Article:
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Doha skyline
Doha skyline
Written by editor

Flying back and forth four times a year, from Kuala Lumpur to the East Coast of the United States is more than just circumnavigating the globe. As one of the longest and most challenging flights, cutting it short and spending lesser time at an altitude of 33,000 feet is always a good option. On a […]

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Flying back and forth four times a year, from Kuala Lumpur to the East Coast of the United States is more than just circumnavigating the globe. As one of the longest and most challenging flights, cutting it short and spending lesser time at an altitude of 33,000 feet is always a good option.

On a recent trip to the Land of Milk and Honey, I again chose to use my favorite Qatar Connection via Doha. Presently it is the fastest way to get from Malaysia to America. The airline used is Qatar Airways, and their transit times are kept to bare minimums if one departs Kuala Lumpur on the early morning flight (3 am) and connects to the early morning departures out of Doha to either Washington DC, New York JFK, or Chicago O’Hare. Transit times are generally two hours or less in Doha.

Exploring the Qatari capital, I decided to enjoy myself this time and have a night in Doha. Prior to my trip, I set up a business meeting with the Food and Beverage Director for Qatar Airways. I was welcomed on arrival by the meet and greet team from Qatar Airways escorting me through immigration as well as organizing my visa on arrival. Most nationalities need to buy the visa on arrival which costs US$27 and is valid for a month’s stay. My stay unfortunately was only 24 hours.

The Four Seasons Hotel was my base for the night in Doha. It was a short drive along Doha’s waterfront, known by that wonderfully-evocative French word, the Corniche. Checking in was as seamless as the airport experience, and I had ample time to freshen up before my first meeting with the hotel’s Public Relations Director, Stephane Carre de Malberg. She gave me an excellent feel for the Doha scene as well as updating me on what the hotel was doing to promote itself.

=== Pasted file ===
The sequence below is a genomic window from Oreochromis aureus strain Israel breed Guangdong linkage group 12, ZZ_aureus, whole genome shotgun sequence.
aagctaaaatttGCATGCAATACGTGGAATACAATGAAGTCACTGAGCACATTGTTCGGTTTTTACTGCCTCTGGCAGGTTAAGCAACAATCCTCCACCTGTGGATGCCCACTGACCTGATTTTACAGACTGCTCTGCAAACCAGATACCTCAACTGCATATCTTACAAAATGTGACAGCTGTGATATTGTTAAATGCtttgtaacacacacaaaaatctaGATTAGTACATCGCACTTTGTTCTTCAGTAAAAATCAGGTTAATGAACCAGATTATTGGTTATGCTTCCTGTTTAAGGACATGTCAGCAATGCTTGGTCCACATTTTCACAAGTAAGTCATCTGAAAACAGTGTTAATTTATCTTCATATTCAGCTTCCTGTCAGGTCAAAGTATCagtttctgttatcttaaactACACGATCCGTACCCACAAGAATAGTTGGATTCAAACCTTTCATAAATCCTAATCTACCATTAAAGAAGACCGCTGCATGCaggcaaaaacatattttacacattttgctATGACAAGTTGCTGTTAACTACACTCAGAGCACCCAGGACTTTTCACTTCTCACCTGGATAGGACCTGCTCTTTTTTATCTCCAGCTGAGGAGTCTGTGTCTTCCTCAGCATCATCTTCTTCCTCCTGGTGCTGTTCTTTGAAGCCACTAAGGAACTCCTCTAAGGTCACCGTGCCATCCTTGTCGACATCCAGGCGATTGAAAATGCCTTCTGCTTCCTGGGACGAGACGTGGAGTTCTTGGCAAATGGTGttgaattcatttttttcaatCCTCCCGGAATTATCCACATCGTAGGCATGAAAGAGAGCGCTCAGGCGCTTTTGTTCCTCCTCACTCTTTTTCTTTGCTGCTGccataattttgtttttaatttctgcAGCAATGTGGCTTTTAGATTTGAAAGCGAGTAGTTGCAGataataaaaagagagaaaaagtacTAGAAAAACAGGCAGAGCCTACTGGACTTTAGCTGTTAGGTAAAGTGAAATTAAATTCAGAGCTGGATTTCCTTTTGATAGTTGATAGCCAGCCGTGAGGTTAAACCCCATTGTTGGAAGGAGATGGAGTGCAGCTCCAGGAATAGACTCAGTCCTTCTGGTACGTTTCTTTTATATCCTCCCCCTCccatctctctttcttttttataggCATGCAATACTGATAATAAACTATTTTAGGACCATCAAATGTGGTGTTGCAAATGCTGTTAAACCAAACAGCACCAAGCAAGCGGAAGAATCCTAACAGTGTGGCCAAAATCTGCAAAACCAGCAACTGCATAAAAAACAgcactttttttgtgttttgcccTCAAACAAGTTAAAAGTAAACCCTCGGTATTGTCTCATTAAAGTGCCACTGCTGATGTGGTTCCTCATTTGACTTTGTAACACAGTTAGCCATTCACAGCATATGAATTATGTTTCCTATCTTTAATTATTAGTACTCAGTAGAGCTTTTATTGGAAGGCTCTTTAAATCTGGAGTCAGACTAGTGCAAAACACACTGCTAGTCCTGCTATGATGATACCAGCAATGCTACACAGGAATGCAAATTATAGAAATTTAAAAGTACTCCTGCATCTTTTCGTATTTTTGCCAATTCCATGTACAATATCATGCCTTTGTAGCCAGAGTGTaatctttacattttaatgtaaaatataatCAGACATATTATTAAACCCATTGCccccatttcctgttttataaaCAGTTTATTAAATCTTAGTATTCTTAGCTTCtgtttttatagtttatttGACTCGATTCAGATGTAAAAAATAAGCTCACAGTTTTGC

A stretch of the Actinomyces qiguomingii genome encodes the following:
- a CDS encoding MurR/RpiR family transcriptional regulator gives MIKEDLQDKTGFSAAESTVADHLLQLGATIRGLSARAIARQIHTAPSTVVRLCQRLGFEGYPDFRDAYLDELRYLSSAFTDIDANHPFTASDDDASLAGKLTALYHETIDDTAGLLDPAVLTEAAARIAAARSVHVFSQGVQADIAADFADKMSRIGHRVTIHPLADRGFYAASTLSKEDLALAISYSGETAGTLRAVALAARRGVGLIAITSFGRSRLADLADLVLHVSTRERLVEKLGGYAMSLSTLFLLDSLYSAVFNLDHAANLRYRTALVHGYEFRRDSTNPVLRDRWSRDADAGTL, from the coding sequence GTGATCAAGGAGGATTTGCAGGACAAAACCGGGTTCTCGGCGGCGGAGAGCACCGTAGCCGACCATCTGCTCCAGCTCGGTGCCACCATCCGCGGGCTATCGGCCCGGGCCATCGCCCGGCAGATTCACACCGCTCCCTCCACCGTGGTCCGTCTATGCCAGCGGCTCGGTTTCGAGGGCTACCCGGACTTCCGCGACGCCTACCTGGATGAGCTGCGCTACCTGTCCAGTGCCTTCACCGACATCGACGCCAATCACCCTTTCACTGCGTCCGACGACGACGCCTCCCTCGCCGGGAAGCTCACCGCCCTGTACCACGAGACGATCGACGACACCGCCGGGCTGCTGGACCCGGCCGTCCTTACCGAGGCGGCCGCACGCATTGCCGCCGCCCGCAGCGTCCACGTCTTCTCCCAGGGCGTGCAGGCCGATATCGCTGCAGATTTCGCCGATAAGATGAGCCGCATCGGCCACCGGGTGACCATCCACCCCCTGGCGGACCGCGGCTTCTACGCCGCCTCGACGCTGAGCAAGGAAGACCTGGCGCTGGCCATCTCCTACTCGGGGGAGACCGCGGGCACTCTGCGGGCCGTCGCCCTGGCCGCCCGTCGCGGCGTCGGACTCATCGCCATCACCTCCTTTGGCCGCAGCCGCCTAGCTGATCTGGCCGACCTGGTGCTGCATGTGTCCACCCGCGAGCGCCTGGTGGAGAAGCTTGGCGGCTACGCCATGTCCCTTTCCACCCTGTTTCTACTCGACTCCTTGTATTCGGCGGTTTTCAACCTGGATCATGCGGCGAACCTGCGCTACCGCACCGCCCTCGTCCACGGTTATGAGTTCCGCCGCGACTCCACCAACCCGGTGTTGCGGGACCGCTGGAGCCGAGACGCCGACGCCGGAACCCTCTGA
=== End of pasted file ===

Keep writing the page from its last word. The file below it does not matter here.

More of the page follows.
On the former, her knowledge of the pearl-shaped island and its capital Doha was invaluable. The picture was of a dynamic city thrusting itself out onto the international arena. The old and the new are present, side by side, as I found out when I paid a lightening visit to the Souq Waqif, which gave me a feel for a traditional Middle Eastern market, albeit enhanced through a recent restoration. I only wished I had a little more time to visit the I.M. Pei Museum of Islamic Arts.

As the impact of social media is getting viral, Four Seasons is also leading the bandwagon concentrating into Facebook, Twitter, and Instagram, inviting enterprisingly creative bloggers to tweet their experiences poolside or from the comforts of a plush room. In this digital age, it’s a race between the old and today’s generation of computer literati. And where was I in all this? I was penning my thoughts on actual paper from the vantage point of a well-appointed and extremely comfortable room overlooking the Doha skyline. Service standards at the hotel were impeccable and the lobby had an international feel of power which exuded confidence and warmth.

My next meeting was with the Director of Food and Beverage for Qatar Airways who explained the new push for gastronomy and wines at 33,000 feet. I was told that Qatar Airways changes its wine lists every 3 months and is the only airline to offer different selections east and west bound out of their Doha hub. In addition, 4 Master Chefs have been chosen to create a unique and diverse menu.

According to the knowledgeable and experienced Frenchman, “When Qatar Airways first set out to develop menus for their Boeing 787 Dreamliner, they decided to hire 4 leading chefs from different corners of the world, each a master of their local cuisine. Together, Nobu Matsuhisa, Tom Aikens, Ramzi Choueiri, and Vineet Bhatia spent months adapting and testing their specialties for Qatar Airways’ passengers, taking into account not only flavors and spices, but how the taste buds are altered at 30,000 feet, and what types of food are most suited to long-haul flights.”

After hearing his mouthwatering story, I was ready already to get back on my next flight westbound to New York and taste the wines and food on board. I knew it would be part of the overall seamless experience of the Qatar Connection. I will leave you with that until my next transit.

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About the author

editor

Editor in chief is Linda Hohnholz.